lacquer & watercolor: cattitude and chopsticking

Another color I have always really liked is OPI’s Chopsticking to  my Story from their spring 2010 Hong Kong collection.  It’s a bold rusty orange that treads the line between being richly saturated and somehow subdued enough to be warm and sophisticated and not overly vivid like orange has a tendency to be.  I feel a broad spectrum of colors from this shade and felt as if it is able to leak rusty brown that fades into yellow hues onto the paper.

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lacquer & watercolor: angora muse

In the process of trying to come with some new ideas for my site header, I was experimenting with the idea of combining my love of nail lacquer and watercolor.  I was considering using the polish itself to paint with and combine the viscous shiny lacquer with the thin translucencies of watercolor, but I ended up simply being inspired by the color of the polish itself and wanted to express the color through a mix of watercolor drips.

This left me with a combination of polish swatches and paint to share with you.  I selected a few of my more favorite cream finishes from my collection that I thought went well together.

First is Barielle’s Aura Angora from their 2010 fall The Style in Argyle collection.  It’s a golden mustard with hints of burnt rusty brown to it.  It’s one of those colors I don’t think is explored enough in the nail polish world.  I find a great brown-toned muted yellow like this can be very chic while being subdued and neutral.  I’d happily pair this color with many other colors which is why I chose it for this exercise.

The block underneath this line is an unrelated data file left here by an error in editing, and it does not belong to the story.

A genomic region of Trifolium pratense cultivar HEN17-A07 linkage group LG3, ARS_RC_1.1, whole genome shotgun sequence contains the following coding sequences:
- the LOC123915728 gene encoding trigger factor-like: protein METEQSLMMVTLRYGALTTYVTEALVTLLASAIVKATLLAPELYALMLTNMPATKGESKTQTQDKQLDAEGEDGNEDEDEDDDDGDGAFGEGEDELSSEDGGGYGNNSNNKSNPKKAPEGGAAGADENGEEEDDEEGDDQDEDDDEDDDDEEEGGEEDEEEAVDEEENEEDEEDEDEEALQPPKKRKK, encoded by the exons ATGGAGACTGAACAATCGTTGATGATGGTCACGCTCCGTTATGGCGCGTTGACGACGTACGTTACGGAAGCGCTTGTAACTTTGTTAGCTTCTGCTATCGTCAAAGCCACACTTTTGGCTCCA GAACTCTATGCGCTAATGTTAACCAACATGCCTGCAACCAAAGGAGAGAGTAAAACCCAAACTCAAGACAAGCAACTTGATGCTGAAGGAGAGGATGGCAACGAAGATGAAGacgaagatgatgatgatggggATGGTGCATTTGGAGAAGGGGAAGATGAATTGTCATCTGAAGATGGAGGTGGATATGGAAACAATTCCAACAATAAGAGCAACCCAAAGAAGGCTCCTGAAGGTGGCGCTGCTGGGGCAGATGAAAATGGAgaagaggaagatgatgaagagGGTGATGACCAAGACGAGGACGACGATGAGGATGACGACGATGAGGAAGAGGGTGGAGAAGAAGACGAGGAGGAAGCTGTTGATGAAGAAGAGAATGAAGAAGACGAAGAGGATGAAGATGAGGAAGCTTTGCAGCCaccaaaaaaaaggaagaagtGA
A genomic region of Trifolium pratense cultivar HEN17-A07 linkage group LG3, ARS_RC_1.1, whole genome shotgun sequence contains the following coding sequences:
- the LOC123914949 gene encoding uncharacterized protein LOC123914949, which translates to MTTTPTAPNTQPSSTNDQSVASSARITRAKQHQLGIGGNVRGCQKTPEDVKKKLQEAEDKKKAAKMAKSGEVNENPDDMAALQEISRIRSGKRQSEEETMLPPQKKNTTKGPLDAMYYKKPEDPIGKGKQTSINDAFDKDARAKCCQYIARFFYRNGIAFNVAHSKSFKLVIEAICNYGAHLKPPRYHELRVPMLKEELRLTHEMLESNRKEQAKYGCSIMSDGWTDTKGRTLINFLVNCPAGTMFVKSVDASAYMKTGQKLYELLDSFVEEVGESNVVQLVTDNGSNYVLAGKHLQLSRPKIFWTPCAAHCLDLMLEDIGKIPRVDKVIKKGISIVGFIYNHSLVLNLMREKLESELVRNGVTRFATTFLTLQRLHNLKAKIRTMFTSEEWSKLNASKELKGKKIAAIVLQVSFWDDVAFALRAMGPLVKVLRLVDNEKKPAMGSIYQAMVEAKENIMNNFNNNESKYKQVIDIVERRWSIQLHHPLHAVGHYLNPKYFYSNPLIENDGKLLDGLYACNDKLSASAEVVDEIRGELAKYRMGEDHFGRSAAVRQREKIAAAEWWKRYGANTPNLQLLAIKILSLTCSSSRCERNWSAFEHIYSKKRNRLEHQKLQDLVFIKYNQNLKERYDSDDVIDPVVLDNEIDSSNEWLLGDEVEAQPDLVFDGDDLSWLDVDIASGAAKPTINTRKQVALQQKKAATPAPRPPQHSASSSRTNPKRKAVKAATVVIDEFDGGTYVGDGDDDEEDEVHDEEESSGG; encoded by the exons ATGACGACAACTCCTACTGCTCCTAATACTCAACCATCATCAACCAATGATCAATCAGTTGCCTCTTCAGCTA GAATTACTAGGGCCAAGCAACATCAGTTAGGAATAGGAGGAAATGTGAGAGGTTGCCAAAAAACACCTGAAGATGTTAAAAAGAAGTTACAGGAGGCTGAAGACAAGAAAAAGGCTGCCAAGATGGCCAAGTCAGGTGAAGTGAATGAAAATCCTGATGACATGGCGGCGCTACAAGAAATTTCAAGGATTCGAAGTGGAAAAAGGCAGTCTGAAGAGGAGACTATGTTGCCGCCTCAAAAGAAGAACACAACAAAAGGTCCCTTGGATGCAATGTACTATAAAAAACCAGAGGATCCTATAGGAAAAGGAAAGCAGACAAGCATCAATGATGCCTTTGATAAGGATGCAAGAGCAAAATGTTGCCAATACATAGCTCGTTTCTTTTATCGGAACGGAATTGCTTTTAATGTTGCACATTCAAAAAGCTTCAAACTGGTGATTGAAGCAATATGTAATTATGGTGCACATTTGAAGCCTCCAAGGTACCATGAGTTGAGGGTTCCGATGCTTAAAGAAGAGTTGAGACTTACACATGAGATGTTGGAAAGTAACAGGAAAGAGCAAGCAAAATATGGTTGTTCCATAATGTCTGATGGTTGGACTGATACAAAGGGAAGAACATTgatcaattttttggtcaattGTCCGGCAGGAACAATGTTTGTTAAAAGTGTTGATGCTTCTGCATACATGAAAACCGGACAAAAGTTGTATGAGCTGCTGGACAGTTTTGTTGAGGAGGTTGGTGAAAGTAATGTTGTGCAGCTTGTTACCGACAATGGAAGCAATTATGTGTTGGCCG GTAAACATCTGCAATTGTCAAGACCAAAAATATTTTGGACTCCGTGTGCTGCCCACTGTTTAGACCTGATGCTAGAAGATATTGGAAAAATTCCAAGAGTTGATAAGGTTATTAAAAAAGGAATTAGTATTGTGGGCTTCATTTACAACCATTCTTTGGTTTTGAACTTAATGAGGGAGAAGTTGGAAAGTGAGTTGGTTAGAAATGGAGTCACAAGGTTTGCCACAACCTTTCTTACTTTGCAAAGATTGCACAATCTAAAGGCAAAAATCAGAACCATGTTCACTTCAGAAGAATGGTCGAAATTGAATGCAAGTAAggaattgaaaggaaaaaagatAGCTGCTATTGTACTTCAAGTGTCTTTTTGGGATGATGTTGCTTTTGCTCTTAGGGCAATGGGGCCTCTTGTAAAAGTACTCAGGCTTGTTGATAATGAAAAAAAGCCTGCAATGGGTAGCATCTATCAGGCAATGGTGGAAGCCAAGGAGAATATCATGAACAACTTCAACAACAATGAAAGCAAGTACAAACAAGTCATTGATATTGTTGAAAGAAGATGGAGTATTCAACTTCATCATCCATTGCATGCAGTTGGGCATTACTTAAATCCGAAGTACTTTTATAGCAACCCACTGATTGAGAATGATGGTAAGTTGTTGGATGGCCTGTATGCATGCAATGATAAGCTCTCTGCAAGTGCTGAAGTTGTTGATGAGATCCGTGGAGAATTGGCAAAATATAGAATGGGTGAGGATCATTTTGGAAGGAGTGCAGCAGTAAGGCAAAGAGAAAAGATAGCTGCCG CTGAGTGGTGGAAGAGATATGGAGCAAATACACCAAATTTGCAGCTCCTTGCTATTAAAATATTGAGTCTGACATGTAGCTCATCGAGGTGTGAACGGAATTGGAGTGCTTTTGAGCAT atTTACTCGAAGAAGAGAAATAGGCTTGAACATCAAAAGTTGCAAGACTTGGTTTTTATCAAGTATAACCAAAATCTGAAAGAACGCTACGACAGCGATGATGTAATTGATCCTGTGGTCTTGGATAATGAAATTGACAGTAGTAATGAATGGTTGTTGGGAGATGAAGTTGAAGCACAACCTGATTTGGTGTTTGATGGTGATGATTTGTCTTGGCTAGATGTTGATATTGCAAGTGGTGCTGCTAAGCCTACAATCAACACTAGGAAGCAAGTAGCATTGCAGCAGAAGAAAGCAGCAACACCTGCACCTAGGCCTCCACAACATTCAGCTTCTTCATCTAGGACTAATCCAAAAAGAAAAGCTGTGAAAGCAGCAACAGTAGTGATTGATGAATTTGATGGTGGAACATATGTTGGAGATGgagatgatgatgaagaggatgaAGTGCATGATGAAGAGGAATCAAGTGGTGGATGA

It’s a shame that my fingers are showing up so pink as this color works well with my light olive coloring, but I think I was pressing my finger too hard against the paper to take a picture.  Oops.  Also, this polish is fully glossy despite the illusion of a matte tip.  That’s just an interesting side effect of reflecting the very textured matte paper.

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Thinking of Blu

An artform I’ve greatly enjoyed experimenting with lately is vector drawing.  There’s something I really enjoy about the tedious process of organizing and separating an image into colors.  It really forces you to make decisions since the style I’ve been using allows each section to be only one color, so you have to create the illusion of blending, shading, and highlighting with single color selections.

My most recent illustration was my betta fish, of course.  His name is BluBo which was an unintentional,  silly riff on the former betta fish named BoBo that ended up sticking.  It’s been interesting watching his colors change as he has aged.  He was once a very vivid and iridescent teal green with  some slight red accents, but he’s become deeper blue and the red is only visible in certain lights.  Even still, depending on the lighting his former green-tinged iridescence can still be perceived.

I poured a bunch of work into this illustration in a short amount of time because I wanted it to be incorporated into a valentine’s day card.  I’m still pleased with the way it came out, and I hope to work with a more dynamically colored image of him next time to keep studying his range of colors.

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